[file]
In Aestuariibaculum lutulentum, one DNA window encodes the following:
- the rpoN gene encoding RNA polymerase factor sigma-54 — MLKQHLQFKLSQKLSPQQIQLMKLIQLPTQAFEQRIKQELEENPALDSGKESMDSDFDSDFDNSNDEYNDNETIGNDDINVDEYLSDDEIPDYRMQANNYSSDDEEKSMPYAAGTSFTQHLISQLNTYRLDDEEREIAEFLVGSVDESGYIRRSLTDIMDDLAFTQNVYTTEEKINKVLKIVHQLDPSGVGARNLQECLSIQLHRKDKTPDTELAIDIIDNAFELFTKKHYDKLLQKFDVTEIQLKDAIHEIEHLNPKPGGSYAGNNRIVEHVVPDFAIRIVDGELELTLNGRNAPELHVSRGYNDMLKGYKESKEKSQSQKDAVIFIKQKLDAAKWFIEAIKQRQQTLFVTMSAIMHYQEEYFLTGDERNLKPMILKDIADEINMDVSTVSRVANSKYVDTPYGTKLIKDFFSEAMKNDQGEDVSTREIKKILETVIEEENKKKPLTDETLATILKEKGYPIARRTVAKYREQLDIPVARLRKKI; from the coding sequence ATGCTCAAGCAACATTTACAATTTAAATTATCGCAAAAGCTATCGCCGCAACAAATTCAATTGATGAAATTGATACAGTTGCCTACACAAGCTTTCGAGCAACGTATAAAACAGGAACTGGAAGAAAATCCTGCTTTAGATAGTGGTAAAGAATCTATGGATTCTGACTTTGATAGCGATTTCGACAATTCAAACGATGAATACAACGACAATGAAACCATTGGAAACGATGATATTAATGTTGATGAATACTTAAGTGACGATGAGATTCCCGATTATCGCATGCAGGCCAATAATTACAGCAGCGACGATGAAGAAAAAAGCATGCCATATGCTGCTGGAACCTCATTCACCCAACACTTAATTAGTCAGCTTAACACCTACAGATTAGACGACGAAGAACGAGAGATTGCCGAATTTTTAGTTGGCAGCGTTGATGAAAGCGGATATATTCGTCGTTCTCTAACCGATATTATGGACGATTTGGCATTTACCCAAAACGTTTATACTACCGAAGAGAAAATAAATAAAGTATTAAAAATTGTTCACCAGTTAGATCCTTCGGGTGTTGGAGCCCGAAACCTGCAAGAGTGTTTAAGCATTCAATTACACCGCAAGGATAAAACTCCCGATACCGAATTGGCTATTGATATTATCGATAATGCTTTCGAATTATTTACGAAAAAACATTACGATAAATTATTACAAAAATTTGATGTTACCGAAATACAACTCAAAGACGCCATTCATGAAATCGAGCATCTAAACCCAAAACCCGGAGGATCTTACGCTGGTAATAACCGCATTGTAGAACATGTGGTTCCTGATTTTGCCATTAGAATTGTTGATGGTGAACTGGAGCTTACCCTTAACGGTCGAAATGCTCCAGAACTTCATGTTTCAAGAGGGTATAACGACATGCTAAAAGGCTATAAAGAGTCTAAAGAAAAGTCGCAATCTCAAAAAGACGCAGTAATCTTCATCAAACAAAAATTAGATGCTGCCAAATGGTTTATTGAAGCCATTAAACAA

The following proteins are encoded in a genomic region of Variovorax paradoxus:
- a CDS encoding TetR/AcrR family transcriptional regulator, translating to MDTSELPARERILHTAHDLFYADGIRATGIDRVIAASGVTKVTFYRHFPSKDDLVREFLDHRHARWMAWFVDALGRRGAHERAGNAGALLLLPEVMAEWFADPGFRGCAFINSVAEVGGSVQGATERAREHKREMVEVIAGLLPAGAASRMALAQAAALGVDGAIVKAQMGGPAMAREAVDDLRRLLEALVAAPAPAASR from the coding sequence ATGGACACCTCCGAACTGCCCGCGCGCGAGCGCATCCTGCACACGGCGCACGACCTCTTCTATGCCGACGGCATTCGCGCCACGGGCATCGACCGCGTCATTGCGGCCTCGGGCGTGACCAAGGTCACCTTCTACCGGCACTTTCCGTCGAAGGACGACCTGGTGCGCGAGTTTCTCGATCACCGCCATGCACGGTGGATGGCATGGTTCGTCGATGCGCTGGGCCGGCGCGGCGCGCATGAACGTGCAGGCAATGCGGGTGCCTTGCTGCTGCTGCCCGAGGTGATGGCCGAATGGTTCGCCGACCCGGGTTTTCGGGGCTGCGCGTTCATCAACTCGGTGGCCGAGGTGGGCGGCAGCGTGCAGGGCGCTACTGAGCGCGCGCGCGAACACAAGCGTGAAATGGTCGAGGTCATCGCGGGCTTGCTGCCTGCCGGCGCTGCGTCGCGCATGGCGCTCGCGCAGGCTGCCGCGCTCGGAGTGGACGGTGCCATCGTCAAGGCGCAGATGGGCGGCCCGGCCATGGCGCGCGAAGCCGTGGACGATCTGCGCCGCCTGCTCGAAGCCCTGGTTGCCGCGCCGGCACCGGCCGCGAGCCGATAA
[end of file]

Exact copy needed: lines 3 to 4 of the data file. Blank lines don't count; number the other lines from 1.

The following proteins are encoded in a genomic region of Variovorax paradoxus:
- a CDS encoding TetR/AcrR family transcriptional regulator, translating to MDTSELPARERILHTAHDLFYADGIRATGIDRVIAASGVTKVTFYRHFPSKDDLVREFLDHRHARWMAWFVDALGRRGAHERAGNAGALLLLPEVMAEWFADPGFRGCAFINSVAEVGGSVQGATERAREHKREMVEVIAGLLPAGAASRMALAQAAALGVDGAIVKAQMGGPAMAREAVDDLRRLLEALVAAPAPAASR from the coding sequence ATGGACACCTCCGAACTGCCCGCGCGCGAGCGCATCCTGCACACGGCGCACGACCTCTTCTATGCCGACGGCATTCGCGCCACGGGCATCGACCGCGTCATTGCGGCCTCGGGCGTGACCAAGGTCACCTTCTACCGGCACTTTCCGTCGAAGGACGACCTGGTGCGCGAGTTTCTCGATCACCGCCATGCACGGTGGATGGCATGGTTCGTCGATGCGCTGGGCCGGCGCGGCGCGCATGAACGTGCAGGCAATGCGGGTGCCTTGCTGCTGCTGCCCGAGGTGATGGCCGAATGGTTCGCCGACCCGGGTTTTCGGGGCTGCGCGTTCATCAACTCGGTGGCCGAGGTGGGCGGCAGCGTGCAGGGCGCTACTGAGCGCGCGCGCGAACACAAGCGTGAAATGGTCGAGGTCATCGCGGGCTTGCTGCCTGCCGGCGCTGCGTCGCGCATGGCGCTCGCGCAGGCTGCCGCGCTCGGAGTGGACGGTGCCATCGTCAAGGCGCAGATGGGCGGCCCGGCCATGGCGCGCGAAGCCGTGGACGATCTGCGCCGCCTGCTCGAAGCCCTGGTTGCCGCGCCGGCACCGGCCGCGAGCCGATAA